Lexicon designed Logic-7 in 1996, for inclusion in their DC-1 processor. It is featured in all their later processors, the DC-2, MC-1 and MC-12. It can extract 7 channels of sound from any 2-channel source and can also enhance 5.1 discrete surround formats (in the MC-12, it can also do it with DTS ES 6.1 Discrete discs) into 7 individually steered channels. EX and ES matrix are basically a "sub set" of L7, because they have mono rears, while L7 has stereo rears. L7 is so good, that I use it all the time. For 2-channel sources, it definitely beats DPLII and especially DTS Neo:6. The only matrix decoder for 2-channel sources that's on par with L7 is Trifield by Meridian. For 5.1-channel sources, it is simply the best.
The Logic-7 version H/K uses is not adjustable like the version in the Lexicon processors and it cannot process 5.1 discrete soundtracks.
The Lexicons are indeed used as encoders, to produce a stereo downmix from a 5.1 channel discrete soundtrack. Examples are Lord of the Rings, Blade II and Se7en, which all have a L7 encoded Stereo Surround track. Played back in L7, the mix sounds eerily close to the 5.1 discrete mix.
ok......... i ask again........... how come lexicon arent selling this off to other manufacturers and making a fortune if it is so good???
Yes the H/K range of products have a stripped down version of L7, but this is still better than either PL2 and Neo-6.
Perhaps that was a bit too sweaping a statement. Having said that, Logic 7 is a desirable feature and was one of the reasons I bought a H/K 5500.
I suspect I'm going to get flamed here, but hey ho...
I'm of the opinion that Logic 7 and other 6.1 and 7.1 systems will be of limited success in the market at large. I've not heard any of these systems, but I'm not going to upgrade because I'm really happy with the results that 5.1 and DTS produce. I suspect that this is true for a lot of people, and the other problem is that 'the public' have only just grasped what 5.1 means.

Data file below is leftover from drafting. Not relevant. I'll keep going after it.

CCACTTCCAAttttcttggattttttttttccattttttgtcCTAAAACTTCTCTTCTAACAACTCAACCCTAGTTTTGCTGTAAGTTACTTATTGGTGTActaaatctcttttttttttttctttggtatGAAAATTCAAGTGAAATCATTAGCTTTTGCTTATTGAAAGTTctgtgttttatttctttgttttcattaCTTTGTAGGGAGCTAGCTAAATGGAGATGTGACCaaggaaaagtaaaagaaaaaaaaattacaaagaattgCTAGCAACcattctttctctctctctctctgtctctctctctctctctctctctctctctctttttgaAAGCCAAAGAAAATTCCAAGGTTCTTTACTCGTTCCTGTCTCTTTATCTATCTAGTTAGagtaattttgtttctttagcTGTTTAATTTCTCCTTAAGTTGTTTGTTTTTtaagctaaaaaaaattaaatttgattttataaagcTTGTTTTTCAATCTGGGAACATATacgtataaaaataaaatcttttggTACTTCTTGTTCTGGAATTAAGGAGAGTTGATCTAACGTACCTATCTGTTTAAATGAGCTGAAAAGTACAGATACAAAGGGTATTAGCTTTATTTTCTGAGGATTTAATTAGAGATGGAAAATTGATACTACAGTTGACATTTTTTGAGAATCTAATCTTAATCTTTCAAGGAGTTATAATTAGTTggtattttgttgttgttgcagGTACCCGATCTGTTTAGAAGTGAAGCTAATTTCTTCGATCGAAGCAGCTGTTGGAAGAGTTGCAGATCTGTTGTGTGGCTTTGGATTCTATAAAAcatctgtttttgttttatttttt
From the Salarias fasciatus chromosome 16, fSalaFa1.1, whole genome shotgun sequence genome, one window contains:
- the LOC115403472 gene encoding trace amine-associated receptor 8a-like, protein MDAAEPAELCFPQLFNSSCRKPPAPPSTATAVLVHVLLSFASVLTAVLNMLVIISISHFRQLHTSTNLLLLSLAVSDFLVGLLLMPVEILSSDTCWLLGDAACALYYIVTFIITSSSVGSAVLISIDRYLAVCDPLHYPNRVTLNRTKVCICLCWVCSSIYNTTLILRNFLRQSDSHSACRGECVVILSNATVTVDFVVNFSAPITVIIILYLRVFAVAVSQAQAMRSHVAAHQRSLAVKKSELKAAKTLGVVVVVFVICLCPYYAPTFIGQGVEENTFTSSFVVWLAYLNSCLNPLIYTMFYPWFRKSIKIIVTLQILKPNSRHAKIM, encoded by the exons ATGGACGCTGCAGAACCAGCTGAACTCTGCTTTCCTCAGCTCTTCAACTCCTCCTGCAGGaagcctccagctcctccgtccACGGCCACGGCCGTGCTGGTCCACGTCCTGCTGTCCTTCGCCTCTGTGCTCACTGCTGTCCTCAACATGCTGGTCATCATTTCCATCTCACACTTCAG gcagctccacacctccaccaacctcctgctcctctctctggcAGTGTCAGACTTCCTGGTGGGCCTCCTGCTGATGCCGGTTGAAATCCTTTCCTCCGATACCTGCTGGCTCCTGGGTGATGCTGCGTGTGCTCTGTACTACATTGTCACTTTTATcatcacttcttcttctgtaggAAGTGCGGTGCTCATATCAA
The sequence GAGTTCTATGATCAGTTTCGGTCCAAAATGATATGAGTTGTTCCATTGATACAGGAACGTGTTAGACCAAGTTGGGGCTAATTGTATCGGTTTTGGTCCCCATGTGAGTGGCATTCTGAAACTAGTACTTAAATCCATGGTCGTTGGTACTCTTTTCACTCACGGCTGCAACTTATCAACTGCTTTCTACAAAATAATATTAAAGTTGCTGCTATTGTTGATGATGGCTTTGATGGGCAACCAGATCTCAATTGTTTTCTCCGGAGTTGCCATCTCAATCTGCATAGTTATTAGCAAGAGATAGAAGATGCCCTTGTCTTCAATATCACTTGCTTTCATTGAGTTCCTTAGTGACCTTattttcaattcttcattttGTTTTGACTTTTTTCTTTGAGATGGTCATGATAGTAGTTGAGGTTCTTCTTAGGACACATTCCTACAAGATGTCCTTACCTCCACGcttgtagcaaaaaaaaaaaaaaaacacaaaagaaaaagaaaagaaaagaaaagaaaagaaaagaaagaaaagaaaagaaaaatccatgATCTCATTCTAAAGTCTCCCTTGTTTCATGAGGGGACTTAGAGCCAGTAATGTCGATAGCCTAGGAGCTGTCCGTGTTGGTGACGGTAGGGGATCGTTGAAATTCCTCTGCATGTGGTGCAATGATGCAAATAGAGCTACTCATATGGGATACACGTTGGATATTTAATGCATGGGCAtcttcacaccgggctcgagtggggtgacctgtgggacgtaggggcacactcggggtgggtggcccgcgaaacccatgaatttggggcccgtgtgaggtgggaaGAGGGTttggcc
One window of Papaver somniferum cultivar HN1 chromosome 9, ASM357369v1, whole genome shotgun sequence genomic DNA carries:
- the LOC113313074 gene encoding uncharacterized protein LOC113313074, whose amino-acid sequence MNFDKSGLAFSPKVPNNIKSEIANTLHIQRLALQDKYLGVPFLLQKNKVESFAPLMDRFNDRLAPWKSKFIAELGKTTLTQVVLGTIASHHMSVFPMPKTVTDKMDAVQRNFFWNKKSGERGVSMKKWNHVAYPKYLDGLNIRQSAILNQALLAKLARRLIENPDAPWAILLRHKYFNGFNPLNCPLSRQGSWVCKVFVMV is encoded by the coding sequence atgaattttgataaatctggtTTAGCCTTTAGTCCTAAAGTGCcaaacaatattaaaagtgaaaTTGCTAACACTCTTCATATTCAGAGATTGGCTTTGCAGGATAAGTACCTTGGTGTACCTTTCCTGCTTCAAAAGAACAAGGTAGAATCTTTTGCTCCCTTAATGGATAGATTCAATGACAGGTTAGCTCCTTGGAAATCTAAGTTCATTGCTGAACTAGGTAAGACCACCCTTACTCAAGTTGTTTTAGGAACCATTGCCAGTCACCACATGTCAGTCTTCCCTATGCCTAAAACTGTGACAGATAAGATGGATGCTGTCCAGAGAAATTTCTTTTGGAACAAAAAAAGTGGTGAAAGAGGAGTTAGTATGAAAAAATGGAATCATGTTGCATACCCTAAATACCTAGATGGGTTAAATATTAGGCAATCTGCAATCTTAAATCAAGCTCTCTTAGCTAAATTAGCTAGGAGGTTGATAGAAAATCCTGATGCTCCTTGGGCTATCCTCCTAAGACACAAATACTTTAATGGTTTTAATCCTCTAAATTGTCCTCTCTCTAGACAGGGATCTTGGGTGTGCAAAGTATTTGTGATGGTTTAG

I guess it's a bit like DAT, Betamax and (to a lesser extent) Minidisc: in a market with lots of rival systems, it isn't the system with the best performance that necessarilly wins, but the one that is best supported. DVDs have 5.1 and DTS plastered all over them, and this gives the systems some familiarity. Also, in the UK at least, lots of people have recently invested in hardware and software that uses these systems, so there may be some reluctance to adopting another format.
I suspect the same can be said for SACD and DVD-Audio, which is a huge shame, but this kind of thing has happened before.
buns, that's probably all about protecting your own market. What would a Lexicon have as an advantage over other if they all would have Logic-7? O.k. Harman/Kardon uses it, but this is because they are both part of the Harman concern.
rhoamish, Logic-7 is not a new sound format, just an enhancement of 5.1 and 2.0 soundtracks and music. I can assure you that it's hard to go back to plain vanilla 5.1 once you have been spoiled by Logic-7.
I'm sure there is a fair difference between a 7.1 set-up and a 5.1 set-up: that's why i haven't listened to one - I'll spoil my system!
However, I still think this is a technology that will sit in the sidelines, to a certain extent: the market is pretty bamboozling as it is, and customers as a whole can only take so much on.
Also, in my lounge, I'd fall over the extra speakers...
But if it is that good, they dont need worry about the loss to their own market because they will take royalties from every other box sold with L7. Besides, if there processors are worth having, they shouldnt need to rely on L7.